The recent Costs of Care essay contest prompted me to see how I alone might be able to reduce healthcare costs.
For one month, starting the first day of the contest, I decided to find out what a single physician could achieve by actively working to reduce patients’ medical expenses.
I was surprised and quite pleased with the outcome, and the beauty of it was that the individuals could have done it themselves with the right knowledge and resources.
(You will notice that it is a different style than my customary posts, as it was a formal essay submission.)
Stephen Meyers, MD
Much as war begets both high-profile losses and the unsung wounded, two ranks of casualties lay fallen, rent financially by medical treatment.
First are those of headlines, injured mortally, or nearly so, by insurmountable debt. Such wretched tragedy serves notice to all that a singular turn of fate may lead one swiftly to financial ruin.
Less-celebrated are members of the second order, surviving but spending more than requisite for their care. In contrast to the former select assemblage, this legion enlists most everyone else.
How might I know? Well, I have a salient vantage point.
I am your family physician.
Each day you entrust me with your most personal burdens, frequently attended by accounts of formidable healthcare expense.
Odds are that you have not suffered medical catastrophe, nor are you victim to defensive medicine or conspiracy of the insurance or pharmaceutical sort.
Simply, the cost of medical treatment is not modest–it will unlikely ever not be so. And we each, it being unreasonable to expect otherwise, ultimately pay for the care we receive.
Passively accepting our lot, we bide hopefully for the arrival of an advocate to lighten our load.
But we need not wait.
How might I know? Well, I proved it.
For precisely one month following September 7th I paused momentarily in scrutiny of the cost of care for every patient before me. Theretofore fairly cost-attentive, I sought opportunities for savings beyond my usual practice, careful not to make concessions in the quality of care.
This month-long cohort, nearly 500 strong, unanimously embraced all discoveries and suggestions. Few declined occasions for cost reduction, whether by elimination of unneeded services and medications, or by selection of inexpensive alternatives. All welcomed samples and savings promotions. Time constraints left many opportunities unrevealed, but each day found several good works in my bag of tricks.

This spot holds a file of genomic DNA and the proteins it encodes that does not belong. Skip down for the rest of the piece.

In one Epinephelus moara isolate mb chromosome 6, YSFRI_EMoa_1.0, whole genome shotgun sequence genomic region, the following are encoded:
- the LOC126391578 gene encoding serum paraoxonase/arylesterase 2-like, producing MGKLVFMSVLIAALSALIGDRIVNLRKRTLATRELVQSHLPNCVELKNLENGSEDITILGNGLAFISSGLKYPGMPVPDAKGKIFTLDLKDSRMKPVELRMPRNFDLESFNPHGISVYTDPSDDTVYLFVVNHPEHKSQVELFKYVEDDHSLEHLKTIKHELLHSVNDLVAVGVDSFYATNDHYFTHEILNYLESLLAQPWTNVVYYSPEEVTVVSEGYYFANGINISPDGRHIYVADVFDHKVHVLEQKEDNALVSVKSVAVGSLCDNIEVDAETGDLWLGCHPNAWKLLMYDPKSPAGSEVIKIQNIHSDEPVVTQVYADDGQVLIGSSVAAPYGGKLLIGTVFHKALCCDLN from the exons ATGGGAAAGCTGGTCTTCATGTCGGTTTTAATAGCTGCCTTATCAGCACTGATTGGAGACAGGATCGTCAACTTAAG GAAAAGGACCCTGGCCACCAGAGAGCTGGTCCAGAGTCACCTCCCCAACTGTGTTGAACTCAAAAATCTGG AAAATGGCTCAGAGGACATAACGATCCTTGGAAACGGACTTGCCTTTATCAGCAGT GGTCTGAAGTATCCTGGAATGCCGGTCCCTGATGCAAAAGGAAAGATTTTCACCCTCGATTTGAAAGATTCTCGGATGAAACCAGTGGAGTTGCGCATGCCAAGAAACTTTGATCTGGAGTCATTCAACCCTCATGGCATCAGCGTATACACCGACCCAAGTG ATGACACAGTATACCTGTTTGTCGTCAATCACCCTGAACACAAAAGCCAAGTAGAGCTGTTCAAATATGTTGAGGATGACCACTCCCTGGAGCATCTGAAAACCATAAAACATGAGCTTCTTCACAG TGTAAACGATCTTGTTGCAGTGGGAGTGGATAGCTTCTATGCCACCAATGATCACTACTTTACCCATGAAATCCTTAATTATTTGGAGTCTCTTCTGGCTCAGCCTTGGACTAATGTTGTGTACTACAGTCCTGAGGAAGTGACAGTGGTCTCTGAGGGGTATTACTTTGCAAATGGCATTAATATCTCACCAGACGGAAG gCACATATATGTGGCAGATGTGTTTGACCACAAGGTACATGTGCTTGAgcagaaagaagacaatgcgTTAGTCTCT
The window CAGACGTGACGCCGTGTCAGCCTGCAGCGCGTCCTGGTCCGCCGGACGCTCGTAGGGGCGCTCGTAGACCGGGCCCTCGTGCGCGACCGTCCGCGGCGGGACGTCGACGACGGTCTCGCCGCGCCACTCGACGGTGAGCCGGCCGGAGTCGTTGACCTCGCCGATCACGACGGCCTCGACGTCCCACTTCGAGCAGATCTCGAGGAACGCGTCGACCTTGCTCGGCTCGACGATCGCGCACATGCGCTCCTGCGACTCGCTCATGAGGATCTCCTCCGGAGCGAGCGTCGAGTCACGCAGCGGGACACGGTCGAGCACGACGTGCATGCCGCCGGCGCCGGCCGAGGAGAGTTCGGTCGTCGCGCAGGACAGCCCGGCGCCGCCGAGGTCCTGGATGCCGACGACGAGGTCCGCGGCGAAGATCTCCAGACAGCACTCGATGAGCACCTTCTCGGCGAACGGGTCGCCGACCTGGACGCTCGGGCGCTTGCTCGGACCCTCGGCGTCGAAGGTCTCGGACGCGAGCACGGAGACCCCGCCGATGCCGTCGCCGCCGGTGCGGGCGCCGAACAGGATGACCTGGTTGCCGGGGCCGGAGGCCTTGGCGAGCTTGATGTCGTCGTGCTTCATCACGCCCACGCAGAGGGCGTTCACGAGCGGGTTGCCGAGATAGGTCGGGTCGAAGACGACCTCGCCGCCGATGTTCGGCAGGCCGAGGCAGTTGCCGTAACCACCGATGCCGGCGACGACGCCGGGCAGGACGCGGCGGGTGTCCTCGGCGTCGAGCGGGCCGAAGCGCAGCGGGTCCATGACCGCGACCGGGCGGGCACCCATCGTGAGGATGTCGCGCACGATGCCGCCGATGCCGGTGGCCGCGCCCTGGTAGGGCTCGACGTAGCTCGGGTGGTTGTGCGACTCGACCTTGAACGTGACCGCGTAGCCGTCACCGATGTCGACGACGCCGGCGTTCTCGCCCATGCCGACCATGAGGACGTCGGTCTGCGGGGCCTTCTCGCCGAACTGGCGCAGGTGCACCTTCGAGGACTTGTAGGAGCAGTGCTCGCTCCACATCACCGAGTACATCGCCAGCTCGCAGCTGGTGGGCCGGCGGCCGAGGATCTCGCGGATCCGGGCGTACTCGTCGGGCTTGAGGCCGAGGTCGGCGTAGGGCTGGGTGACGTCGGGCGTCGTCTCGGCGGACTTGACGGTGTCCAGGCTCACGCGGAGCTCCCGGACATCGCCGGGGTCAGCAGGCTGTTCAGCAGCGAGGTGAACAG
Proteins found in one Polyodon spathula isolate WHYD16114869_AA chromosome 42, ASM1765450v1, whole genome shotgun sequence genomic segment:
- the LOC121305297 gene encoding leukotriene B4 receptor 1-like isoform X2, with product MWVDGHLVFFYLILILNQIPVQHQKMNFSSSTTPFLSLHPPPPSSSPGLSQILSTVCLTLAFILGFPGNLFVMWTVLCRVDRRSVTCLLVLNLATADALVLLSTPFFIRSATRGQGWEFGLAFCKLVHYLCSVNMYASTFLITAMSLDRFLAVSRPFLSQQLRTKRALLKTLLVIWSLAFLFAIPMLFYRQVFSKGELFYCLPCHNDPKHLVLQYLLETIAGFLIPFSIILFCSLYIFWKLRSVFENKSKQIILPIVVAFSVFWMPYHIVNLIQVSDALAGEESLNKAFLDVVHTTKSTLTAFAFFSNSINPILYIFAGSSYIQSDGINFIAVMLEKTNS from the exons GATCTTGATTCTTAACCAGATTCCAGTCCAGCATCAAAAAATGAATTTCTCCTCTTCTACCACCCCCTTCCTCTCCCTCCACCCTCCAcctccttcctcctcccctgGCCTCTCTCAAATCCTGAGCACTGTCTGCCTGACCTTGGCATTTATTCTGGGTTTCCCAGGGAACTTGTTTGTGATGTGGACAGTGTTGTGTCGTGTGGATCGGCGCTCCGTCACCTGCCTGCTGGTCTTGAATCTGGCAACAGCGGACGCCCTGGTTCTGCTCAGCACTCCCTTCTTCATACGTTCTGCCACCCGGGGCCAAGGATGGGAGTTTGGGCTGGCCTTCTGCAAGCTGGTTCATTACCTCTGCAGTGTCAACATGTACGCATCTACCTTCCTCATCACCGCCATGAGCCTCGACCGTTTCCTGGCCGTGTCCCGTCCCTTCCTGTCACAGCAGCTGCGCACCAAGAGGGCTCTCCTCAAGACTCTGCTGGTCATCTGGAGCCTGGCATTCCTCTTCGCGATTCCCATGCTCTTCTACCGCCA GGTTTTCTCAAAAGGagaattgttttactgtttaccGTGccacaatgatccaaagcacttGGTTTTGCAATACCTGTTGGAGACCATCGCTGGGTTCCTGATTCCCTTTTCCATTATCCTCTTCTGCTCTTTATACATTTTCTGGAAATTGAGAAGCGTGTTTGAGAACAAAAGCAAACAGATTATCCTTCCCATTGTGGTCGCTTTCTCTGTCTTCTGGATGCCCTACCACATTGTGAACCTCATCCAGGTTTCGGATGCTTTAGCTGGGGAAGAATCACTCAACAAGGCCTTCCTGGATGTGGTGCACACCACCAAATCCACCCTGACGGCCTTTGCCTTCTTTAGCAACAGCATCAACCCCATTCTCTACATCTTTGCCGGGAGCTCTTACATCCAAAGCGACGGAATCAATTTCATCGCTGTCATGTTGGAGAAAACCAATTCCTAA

Completion of the trial allowed appraisal of total savings foreseen. Although one-time maneuvers proved advantageous, projection over time made known the cumulative significance of benefits which recurred.
The results were impressive.
In aggregate, these individuals can now expect to save an estimated $16,751 in out-of-pocket expenditure over the coming year alone. Even greater, overall healthcare spending should drop by an estimated $35,602. Not just an imaginative exercise, these savings will take place—the redress is done.
Notably, this represents only one month in the practice of a single physician–the broader potential for savings is staggering. Similar efforts over the span of an entire year by the nation’s 350,000+ primary care providers could save individuals $70+ billion and the entire health care system $150+ billion.
All from simply paying attention.
Falling short of formal scientific study, the individuals I saw and the savings realized are merely anecdotal. My particular actions and final estimations may be debated, but exactitude was never the intent. The exercise simply draws notice to the potential for enormous savings in the outpatient setting alone.
Call to Arms
It is not merely the most severely indebted who stand to benefit from remunerative attention, as we most all spend more on our care than need be. Fortunately, meaningful impact is within our grasp, and we each can play a part.
My role as your physician is evident–to moreover embrace cost-awareness in my everyday practice, as should every medical professional. We must fully understand our influence over both the medical and financial health of those we care for.
It requires not a medical degree to disarm the Costeopath. Nearly every savings opportunity I discovered could easily have been identified by the individuals themselves. A little knowledge goes a long way–one only need know the appropriate questions to pose.
There is much valuable intercourse today of patient empowerment for the advancement of safety and quality of care. Yet, attention is young as to how the individual alone can sway the medical cost equation.
Now, more than ever, patients and their healthcare providers must exercise the command each holds in the battle to control the cost of care.
I did it. You can, too.
Stephen Meyers, MD